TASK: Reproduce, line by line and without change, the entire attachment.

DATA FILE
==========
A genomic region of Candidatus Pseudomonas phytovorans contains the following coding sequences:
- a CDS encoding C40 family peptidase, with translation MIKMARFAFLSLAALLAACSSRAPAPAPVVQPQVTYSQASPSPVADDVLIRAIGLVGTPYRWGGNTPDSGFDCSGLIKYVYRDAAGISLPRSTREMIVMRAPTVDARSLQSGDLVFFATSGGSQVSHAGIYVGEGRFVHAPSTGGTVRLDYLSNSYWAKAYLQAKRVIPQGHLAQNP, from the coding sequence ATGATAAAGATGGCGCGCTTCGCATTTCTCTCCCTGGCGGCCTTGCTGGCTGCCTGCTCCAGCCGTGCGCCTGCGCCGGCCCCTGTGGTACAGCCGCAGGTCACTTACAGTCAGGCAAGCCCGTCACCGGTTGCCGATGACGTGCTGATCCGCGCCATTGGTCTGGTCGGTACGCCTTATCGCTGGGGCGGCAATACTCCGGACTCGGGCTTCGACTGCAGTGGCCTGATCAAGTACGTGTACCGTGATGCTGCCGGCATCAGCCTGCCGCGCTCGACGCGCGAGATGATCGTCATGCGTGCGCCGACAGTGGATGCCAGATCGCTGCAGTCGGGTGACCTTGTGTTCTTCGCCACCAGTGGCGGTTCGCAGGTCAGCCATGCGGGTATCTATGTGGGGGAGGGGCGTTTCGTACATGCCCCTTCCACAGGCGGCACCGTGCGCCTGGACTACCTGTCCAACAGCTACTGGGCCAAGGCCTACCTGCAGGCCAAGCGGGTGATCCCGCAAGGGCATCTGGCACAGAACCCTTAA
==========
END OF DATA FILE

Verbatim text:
A genomic region of Candidatus Pseudomonas phytovorans contains the following coding sequences:
- a CDS encoding C40 family peptidase, with translation MIKMARFAFLSLAALLAACSSRAPAPAPVVQPQVTYSQASPSPVADDVLIRAIGLVGTPYRWGGNTPDSGFDCSGLIKYVYRDAAGISLPRSTREMIVMRAPTVDARSLQSGDLVFFATSGGSQVSHAGIYVGEGRFVHAPSTGGTVRLDYLSNSYWAKAYLQAKRVIPQGHLAQNP, from the coding sequence ATGATAAAGATGGCGCGCTTCGCATTTCTCTCCCTGGCGGCCTTGCTGGCTGCCTGCTCCAGCCGTGCGCCTGCGCCGGCCCCTGTGGTACAGCCGCAGGTCACTTACAGTCAGGCAAGCCCGTCACCGGTTGCCGATGACGTGCTGATCCGCGCCATTGGTCTGGTCGGTACGCCTTATCGCTGGGGCGGCAATACTCCGGACTCGGGCTTCGACTGCAGTGGCCTGATCAAGTACGTGTACCGTGATGCTGCCGGCATCAGCCTGCCGCGCTCGACGCGCGAGATGATCGTCATGCGTGCGCCGACAGTGGATGCCAGATCGCTGCAGTCGGGTGACCTTGTGTTCTTCGCCACCAGTGGCGGTTCGCAGGTCAGCCATGCGGGTATCTATGTGGGGGAGGGGCGTTTCGTACATGCCCCTTCCACAGGCGGCACCGTGCGCCTGGACTACCTGTCCAACAGCTACTGGGCCAAGGCCTACCTGCAGGCCAAGCGGGTGATCCCGCAAGGGCATCTGGCACAGAACCCTTAA